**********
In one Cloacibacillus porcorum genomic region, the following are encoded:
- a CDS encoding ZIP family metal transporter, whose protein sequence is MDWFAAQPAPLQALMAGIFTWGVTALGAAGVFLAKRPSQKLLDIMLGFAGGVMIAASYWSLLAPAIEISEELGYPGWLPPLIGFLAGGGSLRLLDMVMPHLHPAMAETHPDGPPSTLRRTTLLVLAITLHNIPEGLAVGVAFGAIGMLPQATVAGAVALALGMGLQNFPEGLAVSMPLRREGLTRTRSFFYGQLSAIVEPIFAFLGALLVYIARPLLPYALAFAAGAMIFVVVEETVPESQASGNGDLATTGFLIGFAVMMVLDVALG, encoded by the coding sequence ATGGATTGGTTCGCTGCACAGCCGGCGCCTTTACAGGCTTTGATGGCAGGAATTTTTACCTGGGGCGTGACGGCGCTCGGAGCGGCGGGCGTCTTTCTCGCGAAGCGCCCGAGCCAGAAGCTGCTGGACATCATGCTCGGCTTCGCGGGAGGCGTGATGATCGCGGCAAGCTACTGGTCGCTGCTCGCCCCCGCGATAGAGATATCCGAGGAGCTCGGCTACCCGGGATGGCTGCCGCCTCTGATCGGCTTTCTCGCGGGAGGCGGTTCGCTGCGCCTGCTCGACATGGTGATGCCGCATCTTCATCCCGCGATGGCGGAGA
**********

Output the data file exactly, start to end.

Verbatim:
In one Cloacibacillus porcorum genomic region, the following are encoded:
- a CDS encoding ZIP family metal transporter, whose protein sequence is MDWFAAQPAPLQALMAGIFTWGVTALGAAGVFLAKRPSQKLLDIMLGFAGGVMIAASYWSLLAPAIEISEELGYPGWLPPLIGFLAGGGSLRLLDMVMPHLHPAMAETHPDGPPSTLRRTTLLVLAITLHNIPEGLAVGVAFGAIGMLPQATVAGAVALALGMGLQNFPEGLAVSMPLRREGLTRTRSFFYGQLSAIVEPIFAFLGALLVYIARPLLPYALAFAAGAMIFVVVEETVPESQASGNGDLATTGFLIGFAVMMVLDVALG, encoded by the coding sequence ATGGATTGGTTCGCTGCACAGCCGGCGCCTTTACAGGCTTTGATGGCAGGAATTTTTACCTGGGGCGTGACGGCGCTCGGAGCGGCGGGCGTCTTTCTCGCGAAGCGCCCGAGCCAGAAGCTGCTGGACATCATGCTCGGCTTCGCGGGAGGCGTGATGATCGCGGCAAGCTACTGGTCGCTGCTCGCCCCCGCGATAGAGATATCCGAGGAGCTCGGCTACCCGGGATGGCTGCCGCCTCTGATCGGCTTTCTCGCGGGAGGCGGTTCGCTGCGCCTGCTCGACATGGTGATGCCGCATCTTCATCCCGCGATGGCGGAGA